In a span of two years, my wife Meghan and I have had two children. Our oldest, originally baby owl and now big girl, is just over two years old. Our youngest, originally baby moby and now little guy, is almost six months old. I'm not sure at what point time jumped to warp speed, but every day seems to be a little treasure that comes in the form of pictures, videos, or memories. At some point, it would be nice to say we have a time capsule and will bury it to open it up again in the future, but the very thought of doing something that would take so much time makes me feel a little sad to pull away from the moments I might be missing with my wife and little ones. Granted, it would be easier to dig in the summer when the ground isn't so hard, but that's not the point.
I guess I love the moments I have with my family so much, especially the fewer ones with my kids because of their sleep schedule and when I get home from work some days, I often think of the days that have already passed; last week, last month, a year ago. It's sometimes how I make up for lost time when I look at photos on my computer. I often think about how much my daughter has changed over the span of two years, how much my son has changed in the span of six months, or how similar they are or aren't at similar points.
I don't post pictures of them, unless it's on my private social media pages. Maybe I will someday, but I guess I feel a need to keep them protected even if it's unnecessary. Heck, I didn't post pictures of myself until recently. Maybe it was the thought of anonymity that made me feel safer or it's somewhat of my nature to be more closed off until I get to know people.
Fortunately, I feel I've made some pretty cool connections online. I love to talk about my kids, and my love of food and movies, but it's so fun to share how they are doing. Even saying it now, I probably still don't do it enough. I know I don't brag enough about my wife either. She works full-time as a teacher, picks up the kids and takes care of them until I get home to help, and finds time to take care of our meals, clean up the living room, and whatever else she somehow finds time to do.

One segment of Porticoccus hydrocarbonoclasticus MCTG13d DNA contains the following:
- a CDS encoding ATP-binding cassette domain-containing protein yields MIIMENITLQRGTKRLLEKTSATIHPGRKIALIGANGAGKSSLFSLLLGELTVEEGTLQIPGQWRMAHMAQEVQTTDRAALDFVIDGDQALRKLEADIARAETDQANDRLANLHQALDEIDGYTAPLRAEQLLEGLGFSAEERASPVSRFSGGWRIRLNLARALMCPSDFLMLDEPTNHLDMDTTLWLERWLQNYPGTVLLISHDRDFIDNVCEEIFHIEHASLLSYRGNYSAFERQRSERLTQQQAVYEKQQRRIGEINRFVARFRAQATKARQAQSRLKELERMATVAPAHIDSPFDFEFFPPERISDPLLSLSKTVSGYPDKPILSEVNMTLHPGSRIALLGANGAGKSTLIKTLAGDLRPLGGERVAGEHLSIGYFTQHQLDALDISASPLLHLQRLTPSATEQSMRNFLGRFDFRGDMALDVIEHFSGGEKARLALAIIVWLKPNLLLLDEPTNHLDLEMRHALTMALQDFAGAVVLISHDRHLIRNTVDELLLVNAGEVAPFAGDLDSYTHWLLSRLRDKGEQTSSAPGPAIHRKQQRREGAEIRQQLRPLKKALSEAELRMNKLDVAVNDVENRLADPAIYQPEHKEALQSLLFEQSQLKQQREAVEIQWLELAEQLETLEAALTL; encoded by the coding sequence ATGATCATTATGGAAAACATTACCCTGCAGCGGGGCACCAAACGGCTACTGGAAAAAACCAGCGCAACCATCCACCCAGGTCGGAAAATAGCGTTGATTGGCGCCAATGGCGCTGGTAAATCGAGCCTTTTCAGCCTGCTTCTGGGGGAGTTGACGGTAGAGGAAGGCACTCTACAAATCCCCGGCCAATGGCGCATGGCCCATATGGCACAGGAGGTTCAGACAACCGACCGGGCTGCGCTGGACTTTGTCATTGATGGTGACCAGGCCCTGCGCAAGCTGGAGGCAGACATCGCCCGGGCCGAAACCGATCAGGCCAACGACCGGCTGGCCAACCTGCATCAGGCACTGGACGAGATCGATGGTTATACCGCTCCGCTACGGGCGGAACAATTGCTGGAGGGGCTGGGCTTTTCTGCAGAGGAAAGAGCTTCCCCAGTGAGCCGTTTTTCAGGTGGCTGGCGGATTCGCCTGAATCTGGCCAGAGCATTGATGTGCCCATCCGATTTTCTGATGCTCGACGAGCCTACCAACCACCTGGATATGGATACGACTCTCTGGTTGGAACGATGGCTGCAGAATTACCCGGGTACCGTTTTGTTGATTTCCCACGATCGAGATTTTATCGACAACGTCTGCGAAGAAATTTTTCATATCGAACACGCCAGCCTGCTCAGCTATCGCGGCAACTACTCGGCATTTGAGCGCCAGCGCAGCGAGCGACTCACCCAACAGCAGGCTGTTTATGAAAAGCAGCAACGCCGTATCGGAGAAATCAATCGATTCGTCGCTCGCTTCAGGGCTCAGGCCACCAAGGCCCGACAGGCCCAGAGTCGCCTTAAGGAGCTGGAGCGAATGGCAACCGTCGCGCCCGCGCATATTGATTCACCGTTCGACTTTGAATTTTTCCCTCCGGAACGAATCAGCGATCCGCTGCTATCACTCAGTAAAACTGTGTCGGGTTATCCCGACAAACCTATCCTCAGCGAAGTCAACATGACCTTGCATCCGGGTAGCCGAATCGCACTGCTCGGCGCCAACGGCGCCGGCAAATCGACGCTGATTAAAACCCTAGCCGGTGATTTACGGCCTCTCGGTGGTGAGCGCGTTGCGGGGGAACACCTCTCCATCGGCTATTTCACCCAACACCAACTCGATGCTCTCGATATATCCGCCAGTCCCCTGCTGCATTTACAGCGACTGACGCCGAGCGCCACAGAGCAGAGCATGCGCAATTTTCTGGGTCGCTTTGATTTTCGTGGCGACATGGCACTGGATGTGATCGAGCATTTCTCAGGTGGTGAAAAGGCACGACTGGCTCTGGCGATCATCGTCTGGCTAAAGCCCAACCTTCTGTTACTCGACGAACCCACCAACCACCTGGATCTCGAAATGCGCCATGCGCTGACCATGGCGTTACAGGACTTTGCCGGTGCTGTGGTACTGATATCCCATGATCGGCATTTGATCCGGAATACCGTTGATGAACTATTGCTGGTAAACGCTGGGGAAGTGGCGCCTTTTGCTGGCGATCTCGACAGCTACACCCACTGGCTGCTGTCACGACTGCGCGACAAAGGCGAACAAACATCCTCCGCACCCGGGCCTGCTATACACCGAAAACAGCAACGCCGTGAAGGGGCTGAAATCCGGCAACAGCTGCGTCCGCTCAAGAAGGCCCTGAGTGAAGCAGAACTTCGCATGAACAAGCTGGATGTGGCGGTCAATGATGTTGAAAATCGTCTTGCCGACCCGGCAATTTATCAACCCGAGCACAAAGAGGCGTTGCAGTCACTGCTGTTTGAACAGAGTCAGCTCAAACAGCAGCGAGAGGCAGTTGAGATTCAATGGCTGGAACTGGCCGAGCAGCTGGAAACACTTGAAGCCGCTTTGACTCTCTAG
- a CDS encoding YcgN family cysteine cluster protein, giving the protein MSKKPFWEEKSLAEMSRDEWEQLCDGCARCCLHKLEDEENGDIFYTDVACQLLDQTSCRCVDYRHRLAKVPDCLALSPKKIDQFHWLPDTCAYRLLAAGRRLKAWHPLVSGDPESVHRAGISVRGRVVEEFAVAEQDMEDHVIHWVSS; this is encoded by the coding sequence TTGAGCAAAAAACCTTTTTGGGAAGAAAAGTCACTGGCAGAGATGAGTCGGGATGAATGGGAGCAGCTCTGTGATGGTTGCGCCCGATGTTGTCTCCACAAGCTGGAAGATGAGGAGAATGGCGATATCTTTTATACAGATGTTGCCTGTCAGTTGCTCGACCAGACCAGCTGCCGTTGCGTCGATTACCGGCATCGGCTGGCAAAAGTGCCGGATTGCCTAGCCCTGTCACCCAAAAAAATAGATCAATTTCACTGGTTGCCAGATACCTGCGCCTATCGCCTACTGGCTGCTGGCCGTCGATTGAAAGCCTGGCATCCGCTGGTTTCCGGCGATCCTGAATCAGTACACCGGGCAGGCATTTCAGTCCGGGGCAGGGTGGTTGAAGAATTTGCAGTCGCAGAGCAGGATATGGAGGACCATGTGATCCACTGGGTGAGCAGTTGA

I have found as I go further along in my life as a husband, father, and writer, I like to (when I find time) to post online about my family, respond to other people's comments of their families, movie watching, or dining experiences, or just try to post simple comments that my wife or I find funny. Maybe I'm the only one that really thinks they're funny...hmm.
In a span of two years, I have loved my wife more than I thought was possible and I have loved two children more than I thought was possible. I knew that I loved my wife far before we got married, but the love she has for our children and they love they show back make it so easy to be grateful she said yes. My children; how wonderful they've made my, our lives. I expected a gaping hole to be filled when I married Meghan, but never did I realize there were other empty spots that have been completely overflowed with love; love for them and seeing the love they have for us.
In my "social" life, I wonder what my kids' lives will be like in the future. Will they be open to others? Will they be apprehensive or guarded, but still be able to be completely free of any self-conscious thoughts? I hope so. It's something I try to do, so I can be a positive example for them. I want to interact with friends online. I want to tell people how excited I am about my family, or even progress on my next book, or how much I respect other writers, or even how exciting it is for some people to follow me on several different social media outlets; I can't help it, but it's really exciting for me that James Rollins follows me. He is such a good writer and it feels great, especially since I'm a writer. Check out his books, it's good stuff!
In a span of two years, I have realized how important my wife and kids are to me, but also how much succeeding as a writer is as well. I want to show them that living your dream is possible and sometimes it takes time to completely fulfill that dream. I am on the path to writing full-time, but I know the path will provide the example I want to show them one day. If anything, I want them to know that I will not expect anything less or reject any ideas that they consider their dreams. I want them to reach up, grab stars as if they only had to use a ladder, and ride them at light speed so their futures burn brightly.
I can only hope my tales of being and evolving my status as a writer will encourage them once they're old enough to want to strum a guitar, learn to surf, study anthropology, or wherever else their paths lead them, perhaps even using a particle collider.
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